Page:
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International Space Station Program
Oral History Project
Edited Oral History Transcript

Michael T. Suffredini
Interviewed by Rebecca Wright
Houston, TX – 29 September 2015

Wright: Today is September 29, 2015. This interview is being conducted with Michael Suffredini in Houston, Texas at the NASA Johnson Space Center for the International Space Station Program Oral History Project. Interviewer is Rebecca Wright. We thank you for sharing your time with us today.

Suffredini: It’s my pleasure.

Wright: For the last 10 years, you’ve served as manager of the International Space Station [ISS] Program, but prior to that you served in a number of positions for ISS. For instance, managing the Payloads Office, Vehicle Development, Operations Integration, as well as serving as a deputy manager of the program before you became manager in 2005. Even before that, you worked as the assistant manager of the Space Shuttle Program. If you would, share some of the valuable lessons that you learned during that time period that you took into your new role as program manager and have helped over the last 10 years?

Suffredini: It’s an interesting question. I always was drawn to the bigger picture, even as a design engineer I was drawn to the bigger picture. It was never really my calling to design a widget that was part of a bigger widget that was part of a system that would be part of an anything, including a spacecraft. When I came to NASA, that was the job that I was interested in.

When I first actually worked for NASA as a civil servant, I came in to an organization called the Orbiter Projects Office. I was what they referred to as a MER manager, Mission Evaluation Room. We still have them today. This is where the engineers sit and look at the real-time data and make recommendations to the ops [operations] teams when things are off-nominal. From that very moment, I started getting this feel of the bigger picture and working in the bigger picture.

Even from that job—and it was actually an assistant MER manager job that I was hired to go do; then the subsequent roles. I’ve always been operating at that level. When you’re looking at the big picture, I think, and what I’ve learned over the years, is you tend to have this natural inclination to look at the strategy—the future—and where it’s all going and how does it fit in the big picture. I learned early on, even when just working an anomaly in a system during a Shuttle flight, that you have to take that into the context of the bigger picture—what are you working on? How’s it important in the near-term, how’s it important in the long-term?—to allow you to get the focus.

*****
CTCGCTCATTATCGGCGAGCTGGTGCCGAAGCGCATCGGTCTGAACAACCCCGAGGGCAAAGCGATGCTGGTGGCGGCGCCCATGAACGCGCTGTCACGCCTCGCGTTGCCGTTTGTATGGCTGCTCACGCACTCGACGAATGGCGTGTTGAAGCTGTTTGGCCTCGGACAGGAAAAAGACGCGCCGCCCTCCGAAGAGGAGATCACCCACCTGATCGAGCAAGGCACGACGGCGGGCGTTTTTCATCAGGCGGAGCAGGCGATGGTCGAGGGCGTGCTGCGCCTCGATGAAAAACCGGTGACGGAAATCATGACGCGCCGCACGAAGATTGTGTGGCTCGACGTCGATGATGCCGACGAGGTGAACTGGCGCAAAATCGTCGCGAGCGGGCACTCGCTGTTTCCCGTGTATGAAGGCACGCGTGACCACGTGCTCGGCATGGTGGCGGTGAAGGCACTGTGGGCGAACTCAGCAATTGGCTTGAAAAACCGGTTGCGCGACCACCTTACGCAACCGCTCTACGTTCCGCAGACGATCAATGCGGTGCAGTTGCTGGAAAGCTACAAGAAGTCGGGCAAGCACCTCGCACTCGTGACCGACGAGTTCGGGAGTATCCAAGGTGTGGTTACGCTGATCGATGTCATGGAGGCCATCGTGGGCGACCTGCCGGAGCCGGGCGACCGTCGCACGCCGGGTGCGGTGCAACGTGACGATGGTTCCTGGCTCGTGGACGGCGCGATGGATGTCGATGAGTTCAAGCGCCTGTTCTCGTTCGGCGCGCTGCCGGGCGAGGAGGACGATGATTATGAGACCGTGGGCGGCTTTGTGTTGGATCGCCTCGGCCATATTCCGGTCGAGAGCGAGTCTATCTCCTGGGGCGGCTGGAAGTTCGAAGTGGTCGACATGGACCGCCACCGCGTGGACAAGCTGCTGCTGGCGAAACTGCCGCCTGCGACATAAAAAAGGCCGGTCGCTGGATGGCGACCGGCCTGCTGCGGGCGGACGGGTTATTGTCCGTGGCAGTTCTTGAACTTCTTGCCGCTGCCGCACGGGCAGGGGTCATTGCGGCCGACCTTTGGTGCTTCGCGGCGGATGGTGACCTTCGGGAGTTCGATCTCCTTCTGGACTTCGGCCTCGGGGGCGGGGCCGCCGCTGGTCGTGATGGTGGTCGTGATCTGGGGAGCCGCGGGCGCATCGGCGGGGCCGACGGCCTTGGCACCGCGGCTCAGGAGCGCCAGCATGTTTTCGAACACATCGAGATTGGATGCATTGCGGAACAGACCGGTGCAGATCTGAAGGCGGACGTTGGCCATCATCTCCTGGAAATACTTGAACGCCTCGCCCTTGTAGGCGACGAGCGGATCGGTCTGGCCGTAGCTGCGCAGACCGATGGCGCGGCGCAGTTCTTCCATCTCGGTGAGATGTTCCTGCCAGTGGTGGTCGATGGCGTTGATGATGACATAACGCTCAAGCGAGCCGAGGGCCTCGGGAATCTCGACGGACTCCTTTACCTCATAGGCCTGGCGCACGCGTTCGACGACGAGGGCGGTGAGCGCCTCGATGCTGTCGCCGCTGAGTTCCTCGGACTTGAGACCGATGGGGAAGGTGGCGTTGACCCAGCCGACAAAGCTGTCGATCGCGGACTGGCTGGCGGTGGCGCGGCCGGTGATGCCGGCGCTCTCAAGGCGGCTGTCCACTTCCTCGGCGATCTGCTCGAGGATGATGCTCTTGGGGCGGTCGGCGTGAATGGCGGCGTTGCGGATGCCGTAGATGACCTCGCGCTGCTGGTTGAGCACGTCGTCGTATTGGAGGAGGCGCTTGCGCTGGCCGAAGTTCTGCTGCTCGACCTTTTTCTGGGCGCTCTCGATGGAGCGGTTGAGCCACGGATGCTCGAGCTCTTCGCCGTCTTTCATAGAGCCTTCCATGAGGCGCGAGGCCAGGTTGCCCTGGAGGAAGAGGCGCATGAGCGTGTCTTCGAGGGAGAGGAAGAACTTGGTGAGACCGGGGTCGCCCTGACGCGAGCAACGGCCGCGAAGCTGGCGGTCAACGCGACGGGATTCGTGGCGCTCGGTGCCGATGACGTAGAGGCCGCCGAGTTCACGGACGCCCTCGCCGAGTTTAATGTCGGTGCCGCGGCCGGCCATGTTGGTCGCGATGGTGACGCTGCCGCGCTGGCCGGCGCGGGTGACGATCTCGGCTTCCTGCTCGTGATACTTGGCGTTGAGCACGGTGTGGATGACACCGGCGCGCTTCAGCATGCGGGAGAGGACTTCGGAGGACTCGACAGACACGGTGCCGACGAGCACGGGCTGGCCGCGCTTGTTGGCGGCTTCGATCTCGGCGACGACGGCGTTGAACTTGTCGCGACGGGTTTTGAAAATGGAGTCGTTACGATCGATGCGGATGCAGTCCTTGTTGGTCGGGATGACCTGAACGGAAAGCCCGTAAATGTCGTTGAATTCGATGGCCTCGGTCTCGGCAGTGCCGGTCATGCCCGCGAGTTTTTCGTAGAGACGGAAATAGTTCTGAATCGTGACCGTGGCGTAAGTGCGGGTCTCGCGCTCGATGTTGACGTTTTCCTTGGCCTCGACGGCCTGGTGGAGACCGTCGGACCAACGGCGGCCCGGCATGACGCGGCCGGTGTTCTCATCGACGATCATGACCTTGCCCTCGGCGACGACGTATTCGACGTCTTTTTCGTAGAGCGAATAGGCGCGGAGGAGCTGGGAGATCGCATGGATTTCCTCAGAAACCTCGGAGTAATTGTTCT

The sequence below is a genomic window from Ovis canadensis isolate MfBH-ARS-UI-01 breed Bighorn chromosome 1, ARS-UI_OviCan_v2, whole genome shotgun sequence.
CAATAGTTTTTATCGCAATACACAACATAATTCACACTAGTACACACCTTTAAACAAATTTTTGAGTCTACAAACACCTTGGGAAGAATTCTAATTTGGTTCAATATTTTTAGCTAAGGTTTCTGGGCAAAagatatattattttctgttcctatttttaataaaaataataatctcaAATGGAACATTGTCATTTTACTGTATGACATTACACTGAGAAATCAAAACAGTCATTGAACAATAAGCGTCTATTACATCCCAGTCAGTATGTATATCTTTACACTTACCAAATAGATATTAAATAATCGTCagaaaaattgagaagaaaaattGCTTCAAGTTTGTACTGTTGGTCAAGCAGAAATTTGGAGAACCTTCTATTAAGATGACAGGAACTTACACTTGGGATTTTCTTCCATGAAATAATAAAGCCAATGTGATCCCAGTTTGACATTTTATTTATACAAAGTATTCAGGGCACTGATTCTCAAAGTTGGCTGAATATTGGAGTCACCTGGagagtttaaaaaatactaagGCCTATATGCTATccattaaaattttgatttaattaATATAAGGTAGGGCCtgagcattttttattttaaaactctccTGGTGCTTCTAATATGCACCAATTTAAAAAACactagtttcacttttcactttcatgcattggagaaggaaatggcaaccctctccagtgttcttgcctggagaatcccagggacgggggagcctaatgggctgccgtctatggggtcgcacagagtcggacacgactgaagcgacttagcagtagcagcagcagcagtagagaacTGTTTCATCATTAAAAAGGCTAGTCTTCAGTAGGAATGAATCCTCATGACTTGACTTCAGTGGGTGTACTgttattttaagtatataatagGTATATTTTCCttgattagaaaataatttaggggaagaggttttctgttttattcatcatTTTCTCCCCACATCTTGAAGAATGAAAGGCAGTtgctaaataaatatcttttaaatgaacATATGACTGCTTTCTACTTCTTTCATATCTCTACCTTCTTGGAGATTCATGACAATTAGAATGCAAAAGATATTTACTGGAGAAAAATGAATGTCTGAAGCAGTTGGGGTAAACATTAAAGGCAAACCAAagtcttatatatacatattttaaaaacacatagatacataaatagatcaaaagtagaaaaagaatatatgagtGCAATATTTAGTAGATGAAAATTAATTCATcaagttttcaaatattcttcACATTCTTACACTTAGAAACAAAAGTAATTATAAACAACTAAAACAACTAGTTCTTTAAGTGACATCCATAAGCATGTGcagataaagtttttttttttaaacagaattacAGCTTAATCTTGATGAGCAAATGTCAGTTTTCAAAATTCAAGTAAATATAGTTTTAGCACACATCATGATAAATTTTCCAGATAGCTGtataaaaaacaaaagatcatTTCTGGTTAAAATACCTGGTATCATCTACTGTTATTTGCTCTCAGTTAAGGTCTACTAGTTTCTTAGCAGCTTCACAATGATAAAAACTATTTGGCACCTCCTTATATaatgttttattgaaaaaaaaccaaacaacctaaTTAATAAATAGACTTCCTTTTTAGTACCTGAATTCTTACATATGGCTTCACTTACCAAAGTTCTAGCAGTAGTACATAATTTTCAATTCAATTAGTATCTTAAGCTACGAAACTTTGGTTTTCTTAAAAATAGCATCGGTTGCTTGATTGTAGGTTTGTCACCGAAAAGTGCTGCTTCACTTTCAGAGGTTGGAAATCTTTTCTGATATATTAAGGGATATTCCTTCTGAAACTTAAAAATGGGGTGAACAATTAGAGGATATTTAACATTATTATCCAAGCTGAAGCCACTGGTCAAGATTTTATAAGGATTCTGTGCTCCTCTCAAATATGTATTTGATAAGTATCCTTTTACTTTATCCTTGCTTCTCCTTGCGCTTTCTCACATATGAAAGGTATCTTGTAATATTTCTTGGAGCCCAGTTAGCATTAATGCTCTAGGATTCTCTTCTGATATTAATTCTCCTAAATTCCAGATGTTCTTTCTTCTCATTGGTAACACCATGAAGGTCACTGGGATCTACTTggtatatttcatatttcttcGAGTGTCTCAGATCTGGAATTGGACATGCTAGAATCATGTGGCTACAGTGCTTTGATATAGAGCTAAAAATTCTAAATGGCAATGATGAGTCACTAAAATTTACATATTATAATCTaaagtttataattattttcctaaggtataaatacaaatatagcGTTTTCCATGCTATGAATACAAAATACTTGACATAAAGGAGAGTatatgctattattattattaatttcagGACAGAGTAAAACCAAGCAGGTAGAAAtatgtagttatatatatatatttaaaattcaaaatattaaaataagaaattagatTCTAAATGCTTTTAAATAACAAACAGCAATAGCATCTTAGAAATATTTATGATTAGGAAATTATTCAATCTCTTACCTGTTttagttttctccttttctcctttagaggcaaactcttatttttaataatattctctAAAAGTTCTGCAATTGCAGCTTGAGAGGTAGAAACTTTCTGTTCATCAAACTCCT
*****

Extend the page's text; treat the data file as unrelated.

That’s one of the biggest things I learned in the Orbiter Project, which was part of the Shuttle Program. In fact, I’ve benefitted from it quite a lot when I moved into Station, where really it was about, “What’s your goal? What is the overall strategy that you’re trying to get to so that you can make your day-to-day decisions?” I’ve never been a sit-down-and-work-the-details of a specific thing. It’s always been about strategy, direction, and keeping the team focused in a certain direction.

In the Shuttle Program, of course, that was one of the biggest things you had to do, because it was pretty tumultuous in the period that I was in the Shuttle Program. I have a wonderful experience in the Shuttle Program because Brewster [H.] Shaw was the program manager when he asked me to come over. He didn’t have a deputy program manager. I was detailed over, out of the Orbiter Project, which Dan [Daniel M.] Germany was the head of at the time. Brewster didn’t have a deputy, so I had this opportunity to work on a lot of things that normally a deputy would do.